B&B: “I banged right into this tree with my shoulder. It stopped me cold. It’s a good thing it wasn’t my neck, or I’d be paralyzed right now. And you sledded right past me on your merry way down the hill when I was laying here in agony.”

He looks at me accusingly.

Oh boy, crazy’s loose.

Me: “What? I…I thought you were resting. You know, fatigued from running up the hill.”

B&B: “I was slammed up against this tree!”

The Kenyan: “That’s not a tree! It’s like a baby stick! I want to stay here! I am going to go sledding! We are SUPPOSED to be SLEDDING!”

Oh no. The other crazy’s loose.

The Kenyan grabs his sled and starts hauling it back up the hill.

I usher Waldorf quietly towards the escape vehicle, then double time it back up the hill to attempt to reason with the Kenyan.

Me: “Buddy, listen, I know this is a huge bummer. But, if one of you were in pain, we’d do the same for you. Let’s get into the truck, and we’ll go sledding tomorrow. I promise.”

The Kenyan: “IT’S NOT FAIR! WE WERE SUPPOSED TO HAVE FUN! THIS IS SUPPOSED TO BE FUN! LEAVING IS NOT FUN! I WANT TO GO SLEDDING!”

The Kenyan is actually our easiest kid. He goes with the flow. He plays by himself. He plays well with his brothers. He gobbles up books. Draws his own cartoons. Tries his best at school.  He eats what we put on his plate and doesn’t accuse me of poisoning him. This temper tantrum is atypical behavior for him. Which is why I didn’t grab him by his boots and drag him back down the hill to the car. Because that’s what I would have done with any of the other three if they had pulled this crap.

Me: “I want to go sledding too. It stinks, doesn’t it? This hill is awesome! I think you were faster than Waldorf.”

The Kenyan: Sniffling “I know. I was. And IT’S NOT FAIR!”

I usher him slowly towards the car. B&B is still pacing. The Kenyan, while our easiest in most ways, does have a tendency to sulk. So his head is hanging low. And he is walking slowly to illustrate his distaste with this unexpected (yet almost comical) turn of events.

B&B: “Kenyan, I’m really sorry. I didn’t do this on purpose. But we need to get to the hospital, so please walk a little more quickly. Because I hurt.”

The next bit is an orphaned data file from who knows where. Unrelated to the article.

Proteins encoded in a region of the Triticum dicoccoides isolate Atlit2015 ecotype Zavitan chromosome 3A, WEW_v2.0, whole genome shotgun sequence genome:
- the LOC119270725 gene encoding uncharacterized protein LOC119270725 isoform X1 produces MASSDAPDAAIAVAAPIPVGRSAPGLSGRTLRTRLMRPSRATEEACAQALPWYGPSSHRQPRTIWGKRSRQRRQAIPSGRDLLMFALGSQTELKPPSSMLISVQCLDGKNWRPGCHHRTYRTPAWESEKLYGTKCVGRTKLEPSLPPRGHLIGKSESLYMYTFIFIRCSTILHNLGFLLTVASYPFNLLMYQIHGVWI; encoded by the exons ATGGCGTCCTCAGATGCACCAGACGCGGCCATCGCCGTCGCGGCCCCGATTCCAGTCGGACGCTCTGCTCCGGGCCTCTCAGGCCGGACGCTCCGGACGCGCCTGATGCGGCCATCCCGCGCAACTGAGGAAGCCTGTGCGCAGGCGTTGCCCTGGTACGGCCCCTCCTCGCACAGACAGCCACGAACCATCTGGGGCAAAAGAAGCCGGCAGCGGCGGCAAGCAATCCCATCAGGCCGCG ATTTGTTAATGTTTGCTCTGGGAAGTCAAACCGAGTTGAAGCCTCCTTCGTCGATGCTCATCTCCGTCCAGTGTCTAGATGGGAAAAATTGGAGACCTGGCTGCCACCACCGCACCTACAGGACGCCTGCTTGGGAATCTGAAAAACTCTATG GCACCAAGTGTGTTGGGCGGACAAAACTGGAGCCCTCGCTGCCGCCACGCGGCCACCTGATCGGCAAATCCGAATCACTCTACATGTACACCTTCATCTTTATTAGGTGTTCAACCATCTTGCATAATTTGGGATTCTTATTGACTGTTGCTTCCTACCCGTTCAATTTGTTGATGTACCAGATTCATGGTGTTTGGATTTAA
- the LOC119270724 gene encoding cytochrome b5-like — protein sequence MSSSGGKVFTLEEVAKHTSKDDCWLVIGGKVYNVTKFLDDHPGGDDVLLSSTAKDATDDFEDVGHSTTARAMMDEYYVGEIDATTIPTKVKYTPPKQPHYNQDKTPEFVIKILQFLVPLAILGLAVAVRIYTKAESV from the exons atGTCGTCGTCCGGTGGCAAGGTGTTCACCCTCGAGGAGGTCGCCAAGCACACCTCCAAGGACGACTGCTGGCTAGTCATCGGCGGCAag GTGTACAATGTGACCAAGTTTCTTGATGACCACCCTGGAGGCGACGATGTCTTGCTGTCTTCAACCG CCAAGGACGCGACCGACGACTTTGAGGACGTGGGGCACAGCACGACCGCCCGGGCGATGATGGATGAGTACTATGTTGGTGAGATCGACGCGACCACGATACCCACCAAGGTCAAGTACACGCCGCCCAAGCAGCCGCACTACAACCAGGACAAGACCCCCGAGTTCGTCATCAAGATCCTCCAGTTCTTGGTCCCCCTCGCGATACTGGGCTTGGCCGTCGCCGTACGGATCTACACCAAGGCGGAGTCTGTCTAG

3, 2, 1 and cue the crying

The Kenyan is flat out bawling. As though he’s the one with the alleged broken shoulder.

We all get into the truck. I drive. B&B in the passenger seat, wincing in pain with each bump. Waldorf’s quiet in the back. And the Kenyan is sniffling the entire way, with his Perry the Platypus hat pulled completely down over his eyes.

We drop off the boys at home, make the icy drive to my parents’ house, bundle my Mom up and drive her to our house. She kindly relieves the babysitter, while I drive B&B to the hospital.

We debate going to a different hospital. We’ve had a slew of recent visits to the ER for the kids, and I am slightly nervous that, upon check in, someone may take note of our frequent flier miles and start accusing us of something ludicrous. But, in the end, we go to our old reliable hospital. Evidently, B&B is getting his sense of humor back.

Nurse: “How did this happen?”

B&B: Glances nervously at me, then refuses to make eye contact with the nurse. He whispers, “Do I have to answer with her right next to me?”

I immediately laugh. A nice, big belly laugh. Did I mention in my description of B&B that he’s funny? He’s funny.

The nurse looks at him, then at me, then at him. She’s not laughing.

Nurse: “Do you feel like you’re…in danger?”

B&B glances at me again, then leans toward the nurse and whispers, “Yes. She scares me.”

Me: “OK, enough, funny guy. Tell her. Tell her about the tree. Well, about the bamboo stick, tell her about the bamboo stick.”

B&B: “Wait, what was the story again? You hit me right here with the bamboo stick? Oops, I mean I sledded into a tree that looked like a bamboo stick.”

Sidenote. We have not been drinking. Or partaking in any recreational drugs. This is just typical behavior from B&B. He sleds into a tree, then thinks it’s funny to act like he’s the victim of domestic violence. Now, had he been sledding down that hill and crashed into that sorry excuse for a tree with one of our children on his back? He would certainly have been the victim of domestic violence.

The nurse is not at all amused. She doesn’t know us. She doesn’t appreciate the side show. It is an icy, cold Friday night, the car accident victims are starting to pile up in the waiting room, and we two fools are wasting her time.

B&B puts his serious face on, and she gets rid of us as quickly as humanly possible. As we walk away from her, I put my arm gently around B&B and he says, just loudly enough for the nurse to hear, “She’s doing it again. Ow, please stop squeezing me like that. I promise I’ll be better.”

Me: “You have serious psychological problems.”

But he is funny.

Turns out the broken shoulder is actually a broken collarbone. No way to cast it. No surgery needed. Bullet dodged.

As we sit in triage, waiting for B&B’s release instructions, he looks at me.

B&B: “You’re dying to post this on Facebook, aren’t you?”

Me: Feigning hurt and surprise, “No WAY. Absolutely not. I wouldn’t do that to you.”

Dammit. Foiled. I could really turn this into a funny post.

B&B: “Thanks. I know you could make a funny post out of it, but I’m feeling a little sensitive about this.”

Me: “No Facebook post. I promise.”

No Facebook post could do this circus act justice. This is the perfect story for a blog.

Shhh…don’t tell B&B.